I just realized that I kind of left you hanging after that pre-race post!
So first, I’m alive….clearly. And well, actually!
Race morning was COLD. I woke up at 6:30 and put on the kettle to boil. Meanwhile I drank a huge glass of water and a smoothie that I had blended up the night before. I made myself a mug of coffee (using my beautiful pour-over stand from jm&sons) and took it with me while Kaylee and I went for a walk. It was so cold out!
I wore my parka, toque and mitts and only feel like I was being sliiiiightly dramatic. There are few things I dislike more than being cold. Being hungry actually might be the only other thing that is sure to cause me as much misery.
My friend Meghan and I had plans to meet up at the starting line, and as soon as I got back inside I definitely texted her saying that it was too cold and I was going back to bed until April. Given the cold weather and my general apprehension about the race, I seriously considered not doing it. Why the heck would I want to go (maybe) run for 13.1 miles when it was zero degrees out?!
Sigh. Because I’m stubborn. Right.
By this point it was about 7:30. I drank some more water, did a few sun salutations and dynamic stretches, foam rolled my IT bands and hamstrings and used a lacrosse ball to roll out my feet. Then it was time to head out. I made a piece of peanut butter toast (my pre-race ritual!) and headed out the door around 8. I was walking over to the starting line, and gun time was 8:45.
It was COLD waiting around. I had worn a throw away hoodie and toque and was still freezing. Thankfully the huge crowd made for a bit of extra body heat! More than 25,000 people were registered to run this year! Since I was in one of the mid-time corrals, it took an extra 13 minutes after the gun to cross the start line. And then just before 9am we were off!
I spent the first few miles just waiting for the crowd to thin out, trying not to get frustrated (like I always do) with the sheer volume of people. Around 5km, everyone had pretty much settled into their pace and I was starting to get hot! I ditched my sweater and toque at the first water station, which I always walk through anyway. I was surprised at how good my foot was feeling, and had to hold myself back from picking up the pace. I was purposely staying right around 9:15/mile which felt slow but again, I hadn’t run anything longer than 10km in two whole years and didn’t want to push it.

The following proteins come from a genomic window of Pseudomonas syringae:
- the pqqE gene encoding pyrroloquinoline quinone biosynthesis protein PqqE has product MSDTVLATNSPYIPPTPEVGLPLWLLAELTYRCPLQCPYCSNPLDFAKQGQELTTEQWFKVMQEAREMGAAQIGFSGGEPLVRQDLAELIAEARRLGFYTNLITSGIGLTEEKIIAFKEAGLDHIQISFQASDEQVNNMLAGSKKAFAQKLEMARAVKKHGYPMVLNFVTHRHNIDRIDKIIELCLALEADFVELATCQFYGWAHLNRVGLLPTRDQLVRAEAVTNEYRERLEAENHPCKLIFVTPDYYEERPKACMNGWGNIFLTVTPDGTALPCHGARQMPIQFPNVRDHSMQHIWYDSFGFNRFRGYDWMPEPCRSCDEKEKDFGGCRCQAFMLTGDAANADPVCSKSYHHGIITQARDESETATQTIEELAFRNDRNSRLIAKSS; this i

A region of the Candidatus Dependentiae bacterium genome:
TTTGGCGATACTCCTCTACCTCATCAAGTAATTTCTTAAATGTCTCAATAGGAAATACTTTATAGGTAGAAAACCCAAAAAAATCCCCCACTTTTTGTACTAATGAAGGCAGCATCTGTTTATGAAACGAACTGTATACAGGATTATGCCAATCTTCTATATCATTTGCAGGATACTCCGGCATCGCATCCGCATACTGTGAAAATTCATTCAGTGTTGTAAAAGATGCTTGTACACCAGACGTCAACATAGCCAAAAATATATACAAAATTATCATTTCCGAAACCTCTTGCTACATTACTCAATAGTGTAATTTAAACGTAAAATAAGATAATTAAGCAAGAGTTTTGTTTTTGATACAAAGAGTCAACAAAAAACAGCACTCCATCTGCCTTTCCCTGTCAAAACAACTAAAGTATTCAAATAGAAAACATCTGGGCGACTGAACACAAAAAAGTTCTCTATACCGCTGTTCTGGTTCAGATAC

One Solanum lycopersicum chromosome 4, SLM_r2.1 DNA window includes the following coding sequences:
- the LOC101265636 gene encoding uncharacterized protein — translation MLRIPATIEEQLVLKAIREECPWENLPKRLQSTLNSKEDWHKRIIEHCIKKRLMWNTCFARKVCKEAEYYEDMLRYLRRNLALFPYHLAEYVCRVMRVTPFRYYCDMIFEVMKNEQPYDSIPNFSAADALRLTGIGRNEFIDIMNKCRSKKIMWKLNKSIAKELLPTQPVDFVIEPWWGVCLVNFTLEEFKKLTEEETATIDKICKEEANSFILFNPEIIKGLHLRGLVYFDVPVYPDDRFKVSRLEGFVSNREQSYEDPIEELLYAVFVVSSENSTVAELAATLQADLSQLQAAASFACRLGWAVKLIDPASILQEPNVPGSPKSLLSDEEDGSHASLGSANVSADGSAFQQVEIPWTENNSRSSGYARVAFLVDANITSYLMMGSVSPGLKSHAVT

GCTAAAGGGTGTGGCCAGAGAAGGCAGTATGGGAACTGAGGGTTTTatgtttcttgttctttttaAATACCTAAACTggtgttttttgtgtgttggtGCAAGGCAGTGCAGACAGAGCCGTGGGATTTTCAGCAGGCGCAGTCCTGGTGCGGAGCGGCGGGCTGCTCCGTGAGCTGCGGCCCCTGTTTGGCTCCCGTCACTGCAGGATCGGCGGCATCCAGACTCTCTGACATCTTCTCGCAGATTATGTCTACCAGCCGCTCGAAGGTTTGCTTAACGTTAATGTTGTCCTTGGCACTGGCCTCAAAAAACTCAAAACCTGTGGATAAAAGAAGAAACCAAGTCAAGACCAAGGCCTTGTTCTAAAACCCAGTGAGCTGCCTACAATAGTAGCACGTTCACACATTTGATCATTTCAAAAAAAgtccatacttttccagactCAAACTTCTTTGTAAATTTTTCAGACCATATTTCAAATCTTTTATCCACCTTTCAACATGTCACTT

Around 10km, I could feel my calves starting to get really tight. After the 12km water station I kept walking for a couple minutes, then completely stopped to do some stretching. Getting my legs moving again after that was tough, but they felt so much better. For about 2km. I could feel the tightness in my right calf starting to pull on my knee and started to get nervous that this would be another “limp to the finish line in tears” race (yes, that’s happened before). So more stretching, more walking. I told myself that I would do this every 2km until the end of the race. At 18km during one of my walking stints, I was having a really hard time talking myself into running again. I knew I wouldn’t finish in under 2:00, which had kind of secretly been my wish, and thought that just maybe I’d walk to the end since we were going to be waiting for my friend who was doing the full marathon anyway. Then I saw Meghan run past me, and it lit a fire under my ass. If she was still going (doing her first half, btw!) then so could I!
I ended up crossing at 2:05:57 and was so proud of myself for pushing through when it got so tough mentally. Having Meghan on the course really helped too!
Meg’s boyfriend was waiting at the finish line for us with warm sweaters and some celebratory champagne!
Post-race we went for a well-deserved brunch and spent the rest of the day being rather lazy. My poor calves were sore for almost a full week after, but I’m happy to report that the bit of pain in my knee disappeared after a day and that my foot feels great! And of course we’re already talking about signing up for the spring…..